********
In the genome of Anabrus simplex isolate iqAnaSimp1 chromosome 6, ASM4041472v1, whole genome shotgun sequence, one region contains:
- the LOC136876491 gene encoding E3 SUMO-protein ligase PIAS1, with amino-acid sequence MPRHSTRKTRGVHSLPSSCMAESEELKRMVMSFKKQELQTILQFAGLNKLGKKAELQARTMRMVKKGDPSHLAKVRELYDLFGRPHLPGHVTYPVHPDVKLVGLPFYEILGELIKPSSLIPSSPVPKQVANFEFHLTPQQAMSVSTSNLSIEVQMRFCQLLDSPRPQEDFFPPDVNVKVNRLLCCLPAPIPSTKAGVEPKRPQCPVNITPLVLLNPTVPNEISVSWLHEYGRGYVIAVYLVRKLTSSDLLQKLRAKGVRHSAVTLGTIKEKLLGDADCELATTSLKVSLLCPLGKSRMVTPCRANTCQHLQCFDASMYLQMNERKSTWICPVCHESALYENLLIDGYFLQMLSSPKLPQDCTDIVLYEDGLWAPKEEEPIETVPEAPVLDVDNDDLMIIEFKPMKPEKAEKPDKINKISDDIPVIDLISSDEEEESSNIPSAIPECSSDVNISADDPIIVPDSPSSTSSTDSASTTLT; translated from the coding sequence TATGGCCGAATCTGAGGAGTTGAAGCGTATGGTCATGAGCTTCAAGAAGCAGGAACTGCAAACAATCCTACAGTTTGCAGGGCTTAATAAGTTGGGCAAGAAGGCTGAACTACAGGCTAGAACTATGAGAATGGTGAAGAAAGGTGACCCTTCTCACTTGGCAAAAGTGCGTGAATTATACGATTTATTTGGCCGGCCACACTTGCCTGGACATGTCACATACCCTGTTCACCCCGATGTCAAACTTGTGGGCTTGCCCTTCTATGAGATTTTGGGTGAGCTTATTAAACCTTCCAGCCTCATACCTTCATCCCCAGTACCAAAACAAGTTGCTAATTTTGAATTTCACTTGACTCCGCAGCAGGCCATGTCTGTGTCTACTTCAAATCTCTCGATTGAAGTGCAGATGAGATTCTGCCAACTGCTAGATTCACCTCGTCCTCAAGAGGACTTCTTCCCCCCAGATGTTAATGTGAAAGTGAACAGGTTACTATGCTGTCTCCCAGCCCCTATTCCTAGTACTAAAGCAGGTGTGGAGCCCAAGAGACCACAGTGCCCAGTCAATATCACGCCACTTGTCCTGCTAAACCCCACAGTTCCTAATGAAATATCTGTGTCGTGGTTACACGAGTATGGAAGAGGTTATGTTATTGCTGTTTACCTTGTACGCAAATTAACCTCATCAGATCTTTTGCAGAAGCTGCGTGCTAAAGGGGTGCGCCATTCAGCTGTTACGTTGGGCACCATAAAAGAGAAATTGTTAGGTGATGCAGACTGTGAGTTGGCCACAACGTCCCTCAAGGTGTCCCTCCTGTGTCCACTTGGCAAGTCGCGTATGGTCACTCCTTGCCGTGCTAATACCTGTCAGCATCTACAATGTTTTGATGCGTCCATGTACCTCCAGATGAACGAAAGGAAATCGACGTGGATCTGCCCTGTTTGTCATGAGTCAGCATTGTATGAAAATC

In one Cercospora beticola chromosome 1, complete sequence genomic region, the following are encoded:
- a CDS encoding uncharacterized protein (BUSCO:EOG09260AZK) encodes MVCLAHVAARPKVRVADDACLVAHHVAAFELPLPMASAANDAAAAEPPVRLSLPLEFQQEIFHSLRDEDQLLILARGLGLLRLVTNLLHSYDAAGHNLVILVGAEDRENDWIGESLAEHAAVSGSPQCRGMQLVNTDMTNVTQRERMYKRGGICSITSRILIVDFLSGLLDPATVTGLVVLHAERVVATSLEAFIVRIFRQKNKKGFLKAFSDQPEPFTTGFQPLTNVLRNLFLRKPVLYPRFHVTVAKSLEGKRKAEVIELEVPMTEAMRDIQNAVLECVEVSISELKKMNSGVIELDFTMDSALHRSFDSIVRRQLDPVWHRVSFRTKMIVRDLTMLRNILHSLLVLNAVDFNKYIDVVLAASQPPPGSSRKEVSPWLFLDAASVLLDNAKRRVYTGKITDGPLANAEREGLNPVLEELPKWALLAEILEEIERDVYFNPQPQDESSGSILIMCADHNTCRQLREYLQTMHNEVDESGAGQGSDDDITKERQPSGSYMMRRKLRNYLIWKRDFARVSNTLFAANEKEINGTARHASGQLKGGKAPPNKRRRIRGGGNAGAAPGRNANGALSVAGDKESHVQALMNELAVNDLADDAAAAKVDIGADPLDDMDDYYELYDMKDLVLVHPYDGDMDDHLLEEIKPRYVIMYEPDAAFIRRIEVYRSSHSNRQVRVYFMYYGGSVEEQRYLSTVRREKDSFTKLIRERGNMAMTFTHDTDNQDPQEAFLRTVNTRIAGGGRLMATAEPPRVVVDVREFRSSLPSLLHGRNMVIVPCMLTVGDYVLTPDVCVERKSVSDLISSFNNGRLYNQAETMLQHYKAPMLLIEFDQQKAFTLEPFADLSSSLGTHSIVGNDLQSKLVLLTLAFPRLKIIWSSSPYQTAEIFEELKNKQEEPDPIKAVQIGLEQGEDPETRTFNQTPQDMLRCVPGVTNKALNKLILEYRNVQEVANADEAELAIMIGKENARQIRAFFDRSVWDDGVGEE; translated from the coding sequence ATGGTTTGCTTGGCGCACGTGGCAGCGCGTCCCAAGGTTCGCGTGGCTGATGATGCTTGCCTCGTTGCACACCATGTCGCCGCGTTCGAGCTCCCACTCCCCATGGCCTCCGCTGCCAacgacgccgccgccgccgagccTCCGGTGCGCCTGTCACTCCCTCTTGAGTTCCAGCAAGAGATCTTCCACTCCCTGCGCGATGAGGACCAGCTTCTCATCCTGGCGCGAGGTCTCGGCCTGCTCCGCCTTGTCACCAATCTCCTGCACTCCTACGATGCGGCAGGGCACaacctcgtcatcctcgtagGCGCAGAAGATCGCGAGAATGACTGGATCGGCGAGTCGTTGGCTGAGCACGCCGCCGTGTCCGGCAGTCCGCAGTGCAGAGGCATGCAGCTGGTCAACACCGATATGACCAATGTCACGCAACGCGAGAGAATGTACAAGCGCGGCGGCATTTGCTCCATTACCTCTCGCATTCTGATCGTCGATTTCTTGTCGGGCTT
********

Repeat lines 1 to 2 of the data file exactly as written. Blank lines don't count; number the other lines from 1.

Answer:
In the genome of Anabrus simplex isolate iqAnaSimp1 chromosome 6, ASM4041472v1, whole genome shotgun sequence, one region contains:
- the LOC136876491 gene encoding E3 SUMO-protein ligase PIAS1, with amino-acid sequence MPRHSTRKTRGVHSLPSSCMAESEELKRMVMSFKKQELQTILQFAGLNKLGKKAELQARTMRMVKKGDPSHLAKVRELYDLFGRPHLPGHVTYPVHPDVKLVGLPFYEILGELIKPSSLIPSSPVPKQVANFEFHLTPQQAMSVSTSNLSIEVQMRFCQLLDSPRPQEDFFPPDVNVKVNRLLCCLPAPIPSTKAGVEPKRPQCPVNITPLVLLNPTVPNEISVSWLHEYGRGYVIAVYLVRKLTSSDLLQKLRAKGVRHSAVTLGTIKEKLLGDADCELATTSLKVSLLCPLGKSRMVTPCRANTCQHLQCFDASMYLQMNERKSTWICPVCHESALYENLLIDGYFLQMLSSPKLPQDCTDIVLYEDGLWAPKEEEPIETVPEAPVLDVDNDDLMIIEFKPMKPEKAEKPDKINKISDDIPVIDLISSDEEEESSNIPSAIPECSSDVNISADDPIIVPDSPSSTSSTDSASTTLT; translated from the coding sequence TATGGCCGAATCTGAGGAGTTGAAGCGTATGGTCATGAGCTTCAAGAAGCAGGAACTGCAAACAATCCTACAGTTTGCAGGGCTTAATAAGTTGGGCAAGAAGGCTGAACTACAGGCTAGAACTATGAGAATGGTGAAGAAAGGTGACCCTTCTCACTTGGCAAAAGTGCGTGAATTATACGATTTATTTGGCCGGCCACACTTGCCTGGACATGTCACATACCCTGTTCACCCCGATGTCAAACTTGTGGGCTTGCCCTTCTATGAGATTTTGGGTGAGCTTATTAAACCTTCCAGCCTCATACCTTCATCCCCAGTACCAAAACAAGTTGCTAATTTTGAATTTCACTTGACTCCGCAGCAGGCCATGTCTGTGTCTACTTCAAATCTCTCGATTGAAGTGCAGATGAGATTCTGCCAACTGCTAGATTCACCTCGTCCTCAAGAGGACTTCTTCCCCCCAGATGTTAATGTGAAAGTGAACAGGTTACTATGCTGTCTCCCAGCCCCTATTCCTAGTACTAAAGCAGGTGTGGAGCCCAAGAGACCACAGTGCCCAGTCAATATCACGCCACTTGTCCTGCTAAACCCCACAGTTCCTAATGAAATATCTGTGTCGTGGTTACACGAGTATGGAAGAGGTTATGTTATTGCTGTTTACCTTGTACGCAAATTAACCTCATCAGATCTTTTGCAGAAGCTGCGTGCTAAAGGGGTGCGCCATTCAGCTGTTACGTTGGGCACCATAAAAGAGAAATTGTTAGGTGATGCAGACTGTGAGTTGGCCACAACGTCCCTCAAGGTGTCCCTCCTGTGTCCACTTGGCAAGTCGCGTATGGTCACTCCTTGCCGTGCTAATACCTGTCAGCATCTACAATGTTTTGATGCGTCCATGTACCTCCAGATGAACGAAAGGAAATCGACGTGGATCTGCCCTGTTTGTCATGAGTCAGCATTGTATGAAAATC